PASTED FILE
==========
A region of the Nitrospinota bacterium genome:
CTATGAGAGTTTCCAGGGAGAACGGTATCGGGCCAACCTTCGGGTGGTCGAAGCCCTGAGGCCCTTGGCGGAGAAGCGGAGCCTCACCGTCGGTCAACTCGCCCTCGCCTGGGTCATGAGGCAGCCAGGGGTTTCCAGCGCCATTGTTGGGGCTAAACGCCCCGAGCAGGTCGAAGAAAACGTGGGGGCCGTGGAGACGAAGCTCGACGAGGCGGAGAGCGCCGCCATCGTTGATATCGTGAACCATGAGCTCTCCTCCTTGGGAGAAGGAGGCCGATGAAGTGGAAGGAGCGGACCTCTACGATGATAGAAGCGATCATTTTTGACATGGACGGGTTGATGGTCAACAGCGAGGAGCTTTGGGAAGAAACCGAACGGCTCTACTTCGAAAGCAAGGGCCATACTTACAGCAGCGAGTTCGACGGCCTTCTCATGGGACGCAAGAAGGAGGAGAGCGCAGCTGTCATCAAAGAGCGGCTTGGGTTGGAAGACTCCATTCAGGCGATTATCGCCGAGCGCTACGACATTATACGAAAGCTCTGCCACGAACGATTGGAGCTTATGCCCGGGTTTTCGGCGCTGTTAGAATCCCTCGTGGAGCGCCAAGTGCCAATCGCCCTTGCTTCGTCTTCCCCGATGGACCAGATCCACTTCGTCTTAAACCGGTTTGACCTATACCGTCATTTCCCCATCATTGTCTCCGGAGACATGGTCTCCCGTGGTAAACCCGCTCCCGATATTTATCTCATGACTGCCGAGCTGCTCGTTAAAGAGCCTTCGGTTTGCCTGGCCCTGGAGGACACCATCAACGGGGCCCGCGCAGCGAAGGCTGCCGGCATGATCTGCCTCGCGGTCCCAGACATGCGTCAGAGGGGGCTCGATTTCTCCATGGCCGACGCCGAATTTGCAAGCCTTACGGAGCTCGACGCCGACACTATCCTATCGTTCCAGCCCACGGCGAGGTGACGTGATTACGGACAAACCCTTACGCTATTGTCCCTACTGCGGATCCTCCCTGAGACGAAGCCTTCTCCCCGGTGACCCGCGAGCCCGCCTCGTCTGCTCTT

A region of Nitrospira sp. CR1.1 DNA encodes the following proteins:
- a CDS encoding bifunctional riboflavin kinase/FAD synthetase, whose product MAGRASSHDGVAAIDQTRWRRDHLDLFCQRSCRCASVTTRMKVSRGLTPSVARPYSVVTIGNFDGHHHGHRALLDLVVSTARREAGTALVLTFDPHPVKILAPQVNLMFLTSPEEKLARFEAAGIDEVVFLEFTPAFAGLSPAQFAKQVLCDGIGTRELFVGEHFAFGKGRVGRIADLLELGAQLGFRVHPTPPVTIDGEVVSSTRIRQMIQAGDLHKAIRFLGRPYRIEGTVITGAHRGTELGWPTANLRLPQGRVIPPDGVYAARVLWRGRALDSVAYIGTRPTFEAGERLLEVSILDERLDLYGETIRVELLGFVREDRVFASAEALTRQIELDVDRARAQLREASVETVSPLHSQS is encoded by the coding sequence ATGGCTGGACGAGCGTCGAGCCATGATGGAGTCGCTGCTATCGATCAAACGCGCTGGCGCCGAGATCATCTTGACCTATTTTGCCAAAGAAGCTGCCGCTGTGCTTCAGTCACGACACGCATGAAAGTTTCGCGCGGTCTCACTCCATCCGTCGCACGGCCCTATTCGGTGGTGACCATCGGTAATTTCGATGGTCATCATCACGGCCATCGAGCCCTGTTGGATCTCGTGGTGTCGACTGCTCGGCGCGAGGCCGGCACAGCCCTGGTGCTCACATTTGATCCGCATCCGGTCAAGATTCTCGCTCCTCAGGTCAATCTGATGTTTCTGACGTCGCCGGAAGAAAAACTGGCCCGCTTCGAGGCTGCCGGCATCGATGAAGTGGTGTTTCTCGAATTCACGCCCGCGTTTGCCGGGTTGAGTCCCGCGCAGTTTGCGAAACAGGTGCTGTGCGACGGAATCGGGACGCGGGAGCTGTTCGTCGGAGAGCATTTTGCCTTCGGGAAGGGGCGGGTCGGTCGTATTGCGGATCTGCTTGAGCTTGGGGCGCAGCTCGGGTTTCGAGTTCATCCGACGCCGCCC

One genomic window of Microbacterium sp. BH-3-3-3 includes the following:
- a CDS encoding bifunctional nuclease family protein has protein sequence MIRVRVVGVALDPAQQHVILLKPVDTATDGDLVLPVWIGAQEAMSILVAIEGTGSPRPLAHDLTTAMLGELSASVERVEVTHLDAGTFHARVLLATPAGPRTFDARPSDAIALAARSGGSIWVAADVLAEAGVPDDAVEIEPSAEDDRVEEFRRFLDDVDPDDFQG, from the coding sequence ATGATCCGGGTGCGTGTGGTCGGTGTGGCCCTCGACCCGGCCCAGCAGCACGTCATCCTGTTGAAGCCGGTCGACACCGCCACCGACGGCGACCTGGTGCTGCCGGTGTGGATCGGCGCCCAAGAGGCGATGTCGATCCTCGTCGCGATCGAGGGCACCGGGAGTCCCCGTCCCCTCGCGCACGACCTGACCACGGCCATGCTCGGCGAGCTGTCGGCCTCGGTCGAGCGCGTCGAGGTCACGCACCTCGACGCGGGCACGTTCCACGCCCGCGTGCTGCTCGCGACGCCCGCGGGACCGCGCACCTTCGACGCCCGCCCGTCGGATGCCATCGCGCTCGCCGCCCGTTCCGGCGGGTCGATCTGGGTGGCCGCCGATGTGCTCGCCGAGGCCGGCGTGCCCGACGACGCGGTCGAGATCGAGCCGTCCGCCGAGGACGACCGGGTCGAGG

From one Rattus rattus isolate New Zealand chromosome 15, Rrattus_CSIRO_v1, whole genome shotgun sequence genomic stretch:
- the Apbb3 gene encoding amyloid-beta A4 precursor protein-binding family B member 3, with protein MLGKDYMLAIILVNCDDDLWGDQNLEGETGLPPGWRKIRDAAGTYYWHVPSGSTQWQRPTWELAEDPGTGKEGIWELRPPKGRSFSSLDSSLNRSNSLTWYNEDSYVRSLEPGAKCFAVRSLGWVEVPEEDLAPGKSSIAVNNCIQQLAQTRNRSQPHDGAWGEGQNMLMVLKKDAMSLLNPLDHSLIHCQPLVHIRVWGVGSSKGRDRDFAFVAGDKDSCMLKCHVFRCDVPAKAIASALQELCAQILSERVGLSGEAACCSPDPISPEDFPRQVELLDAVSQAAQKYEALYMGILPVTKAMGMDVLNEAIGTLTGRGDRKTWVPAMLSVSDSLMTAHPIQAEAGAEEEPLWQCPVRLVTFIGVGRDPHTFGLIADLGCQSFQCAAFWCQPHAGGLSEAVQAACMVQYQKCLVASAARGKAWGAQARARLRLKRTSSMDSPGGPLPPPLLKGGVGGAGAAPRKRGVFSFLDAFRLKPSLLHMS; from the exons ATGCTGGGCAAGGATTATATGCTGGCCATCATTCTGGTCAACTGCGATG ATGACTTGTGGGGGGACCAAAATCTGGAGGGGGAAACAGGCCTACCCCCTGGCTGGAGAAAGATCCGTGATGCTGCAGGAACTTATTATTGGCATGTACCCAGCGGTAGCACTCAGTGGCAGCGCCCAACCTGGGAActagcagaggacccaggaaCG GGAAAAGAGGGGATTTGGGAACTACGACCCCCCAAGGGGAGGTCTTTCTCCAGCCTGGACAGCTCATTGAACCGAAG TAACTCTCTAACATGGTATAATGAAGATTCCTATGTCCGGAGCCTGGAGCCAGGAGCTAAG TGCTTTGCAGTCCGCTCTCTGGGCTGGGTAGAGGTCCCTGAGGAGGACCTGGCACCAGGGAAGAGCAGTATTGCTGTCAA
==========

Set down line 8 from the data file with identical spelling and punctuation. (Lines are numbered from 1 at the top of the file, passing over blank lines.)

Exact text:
- the Apbb3 gene encoding amyloid-beta A4 precursor protein-binding family B member 3, with protein MLGKDYMLAIILVNCDDDLWGDQNLEGETGLPPGWRKIRDAAGTYYWHVPSGSTQWQRPTWELAEDPGTGKEGIWELRPPKGRSFSSLDSSLNRSNSLTWYNEDSYVRSLEPGAKCFAVRSLGWVEVPEEDLAPGKSSIAVNNCIQQLAQTRNRSQPHDGAWGEGQNMLMVLKKDAMSLLNPLDHSLIHCQPLVHIRVWGVGSSKGRDRDFAFVAGDKDSCMLKCHVFRCDVPAKAIASALQELCAQILSERVGLSGEAACCSPDPISPEDFPRQVELLDAVSQAAQKYEALYMGILPVTKAMGMDVLNEAIGTLTGRGDRKTWVPAMLSVSDSLMTAHPIQAEAGAEEEPLWQCPVRLVTFIGVGRDPHTFGLIADLGCQSFQCAAFWCQPHAGGLSEAVQAACMVQYQKCLVASAARGKAWGAQARARLRLKRTSSMDSPGGPLPPPLLKGGVGGAGAAPRKRGVFSFLDAFRLKPSLLHMS; from the exons ATGCTGGGCAAGGATTATATGCTGGCCATCATTCTGGTCAACTGCGATG ATGACTTGTGGGGGGACCAAAATCTGGAGGGGGAAACAGGCCTACCCCCTGGCTGGAGAAAGATCCGTGATGCTGCAGGAACTTATTATTGGCATGTACCCAGCGGTAGCACTCAGTGGCAGCGCCCAACCTGGGAActagcagaggacccaggaaCG GGAAAAGAGGGGATTTGGGAACTACGACCCCCCAAGGGGAGGTCTTTCTCCAGCCTGGACAGCTCATTGAACCGAAG TAACTCTCTAACATGGTATAATGAAGATTCCTATGTCCGGAGCCTGGAGCCAGGAGCTAAG TGCTTTGCAGTCCGCTCTCTGGGCTGGGTAGAGGTCCCTGAGGAGGACCTGGCACCAGGGAAGAGCAGTATTGCTGTCAA